• Two years of volunteering with local sustainability nonprofits
  • A bachelor’s degree from ASU in Philosophy with a minor in Sustainability (2019 –– I started freelancing a few months after graduating)
  • Income from working in the service industry to fund myself while I volunteered, organized, learned skills, built my website, etc.

When I decided that I wanted to be a freelancer in sustainability, the first thing I did was figure out what problem I’m solving (value I’m offering) and for who. I had experience in marketing and sustainability, so I put that together into an idea to do freelance marketing for sustainable business founders who wanted to grow their following and sales.

After drafting a business plan and spending some money (web hostingmy wordpress theme, an email list service, etc.), I began creating content online. Creating content helped me in a few ways:

  • I became a subject matter expert in the topics I wrote about
  • I learned how to use SEO to rank my blog posts on google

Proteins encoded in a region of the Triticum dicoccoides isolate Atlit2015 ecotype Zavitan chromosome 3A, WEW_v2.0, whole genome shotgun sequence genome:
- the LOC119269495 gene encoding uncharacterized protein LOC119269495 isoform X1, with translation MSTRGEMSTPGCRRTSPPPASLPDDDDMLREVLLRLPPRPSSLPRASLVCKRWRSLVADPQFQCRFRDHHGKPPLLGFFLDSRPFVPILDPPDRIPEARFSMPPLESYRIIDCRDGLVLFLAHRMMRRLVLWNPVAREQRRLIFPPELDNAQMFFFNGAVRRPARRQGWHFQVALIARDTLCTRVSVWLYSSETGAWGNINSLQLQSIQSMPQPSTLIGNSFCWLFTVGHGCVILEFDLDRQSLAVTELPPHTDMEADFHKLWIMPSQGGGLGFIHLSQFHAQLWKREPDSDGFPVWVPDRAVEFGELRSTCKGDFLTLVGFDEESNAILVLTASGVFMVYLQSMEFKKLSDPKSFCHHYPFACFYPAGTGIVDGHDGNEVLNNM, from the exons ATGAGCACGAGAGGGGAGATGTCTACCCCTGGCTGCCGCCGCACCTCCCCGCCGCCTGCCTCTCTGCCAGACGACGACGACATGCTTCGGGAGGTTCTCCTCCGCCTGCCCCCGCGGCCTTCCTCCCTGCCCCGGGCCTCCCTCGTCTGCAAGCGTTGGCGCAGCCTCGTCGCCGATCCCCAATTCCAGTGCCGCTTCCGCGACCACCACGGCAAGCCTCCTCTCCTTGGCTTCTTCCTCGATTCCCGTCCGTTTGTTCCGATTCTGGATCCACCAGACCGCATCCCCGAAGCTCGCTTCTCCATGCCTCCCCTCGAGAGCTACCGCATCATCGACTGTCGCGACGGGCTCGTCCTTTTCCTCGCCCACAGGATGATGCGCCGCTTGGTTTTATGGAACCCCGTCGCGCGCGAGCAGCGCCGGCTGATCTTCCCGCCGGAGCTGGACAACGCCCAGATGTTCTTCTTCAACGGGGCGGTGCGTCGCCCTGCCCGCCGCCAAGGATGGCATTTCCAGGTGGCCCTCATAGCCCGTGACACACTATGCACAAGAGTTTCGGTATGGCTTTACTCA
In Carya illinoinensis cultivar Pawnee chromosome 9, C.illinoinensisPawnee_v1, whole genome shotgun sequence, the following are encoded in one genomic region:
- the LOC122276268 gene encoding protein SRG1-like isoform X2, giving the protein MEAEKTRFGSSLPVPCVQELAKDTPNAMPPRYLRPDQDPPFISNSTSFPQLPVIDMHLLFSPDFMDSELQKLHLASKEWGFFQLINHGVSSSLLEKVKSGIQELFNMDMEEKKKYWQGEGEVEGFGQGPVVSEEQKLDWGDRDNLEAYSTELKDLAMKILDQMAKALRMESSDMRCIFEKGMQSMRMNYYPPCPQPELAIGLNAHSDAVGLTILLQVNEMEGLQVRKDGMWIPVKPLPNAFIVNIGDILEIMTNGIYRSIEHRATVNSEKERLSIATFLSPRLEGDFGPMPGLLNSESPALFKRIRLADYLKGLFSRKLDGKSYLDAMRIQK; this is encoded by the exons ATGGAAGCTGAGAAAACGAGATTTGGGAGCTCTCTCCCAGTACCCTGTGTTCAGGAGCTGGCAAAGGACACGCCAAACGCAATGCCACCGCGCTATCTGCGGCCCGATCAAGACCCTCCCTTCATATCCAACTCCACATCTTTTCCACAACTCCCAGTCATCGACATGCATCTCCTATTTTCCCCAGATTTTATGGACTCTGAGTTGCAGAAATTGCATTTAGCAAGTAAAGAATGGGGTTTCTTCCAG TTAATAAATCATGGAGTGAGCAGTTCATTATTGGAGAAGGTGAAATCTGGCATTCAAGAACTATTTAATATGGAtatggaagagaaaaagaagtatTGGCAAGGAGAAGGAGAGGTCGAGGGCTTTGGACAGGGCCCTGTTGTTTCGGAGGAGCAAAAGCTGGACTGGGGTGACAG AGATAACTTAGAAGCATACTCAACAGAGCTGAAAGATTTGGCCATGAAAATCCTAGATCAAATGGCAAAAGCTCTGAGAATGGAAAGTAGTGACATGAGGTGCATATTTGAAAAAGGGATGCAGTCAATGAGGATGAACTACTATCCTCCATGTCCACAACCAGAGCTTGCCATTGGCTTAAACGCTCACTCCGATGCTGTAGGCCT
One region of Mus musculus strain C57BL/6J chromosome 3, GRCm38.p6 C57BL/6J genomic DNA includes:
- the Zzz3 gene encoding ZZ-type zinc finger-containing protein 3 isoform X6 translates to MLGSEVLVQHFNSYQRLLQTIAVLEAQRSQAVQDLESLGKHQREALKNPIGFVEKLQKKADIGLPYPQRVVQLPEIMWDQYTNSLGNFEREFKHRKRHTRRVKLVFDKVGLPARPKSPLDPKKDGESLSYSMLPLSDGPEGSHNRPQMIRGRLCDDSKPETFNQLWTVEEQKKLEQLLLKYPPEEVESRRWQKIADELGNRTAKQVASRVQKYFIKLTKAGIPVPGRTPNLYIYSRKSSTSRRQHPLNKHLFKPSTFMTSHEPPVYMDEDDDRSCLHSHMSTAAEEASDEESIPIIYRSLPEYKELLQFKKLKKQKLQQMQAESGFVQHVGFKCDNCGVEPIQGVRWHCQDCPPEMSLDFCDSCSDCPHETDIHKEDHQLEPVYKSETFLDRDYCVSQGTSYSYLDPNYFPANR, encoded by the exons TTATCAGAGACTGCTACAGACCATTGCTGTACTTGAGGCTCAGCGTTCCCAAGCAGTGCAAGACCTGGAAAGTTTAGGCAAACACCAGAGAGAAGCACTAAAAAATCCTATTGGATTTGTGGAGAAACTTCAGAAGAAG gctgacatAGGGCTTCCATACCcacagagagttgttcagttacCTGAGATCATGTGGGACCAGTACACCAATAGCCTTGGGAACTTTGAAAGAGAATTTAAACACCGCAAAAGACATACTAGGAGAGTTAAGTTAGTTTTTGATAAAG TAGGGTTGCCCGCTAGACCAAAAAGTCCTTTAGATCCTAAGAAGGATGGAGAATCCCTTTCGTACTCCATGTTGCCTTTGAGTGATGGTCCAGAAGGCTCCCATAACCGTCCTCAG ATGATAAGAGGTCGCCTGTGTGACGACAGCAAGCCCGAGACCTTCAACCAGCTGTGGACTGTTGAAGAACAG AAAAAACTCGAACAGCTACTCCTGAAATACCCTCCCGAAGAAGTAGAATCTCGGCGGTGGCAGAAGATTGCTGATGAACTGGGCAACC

• I learned skills in copywriting and media creation
  • I created some credibility for myself online (sample work, expertise, etc.)
  • Receiving comments from early readers was exciting and motivating

When I felt like I had the skills and expertise I needed to help someone with something, I did. Since I was new to freelancing, I didn’t have any testimonials or proof of my work, so it would have been difficult to feel trustworthy asking someone for their investment. So, I found two sustainability entrepreneurs on reddit and cofounderslab to do unpaid work for in exchange for a testimonial. Once I earned their testimonials (and confidence in my work), I found a third client to do some discounted work with and asked for their testimonial too. After that, I was ready to define my services and prices for future clients.


What type of impact can you make?

It really depends on what service you’re offering. As a freelancer I’m able to use my skills to help really awesome sustainable businesses grow, and I’m able to use the time and money from my self-employment to help organize climate action in Phoenix.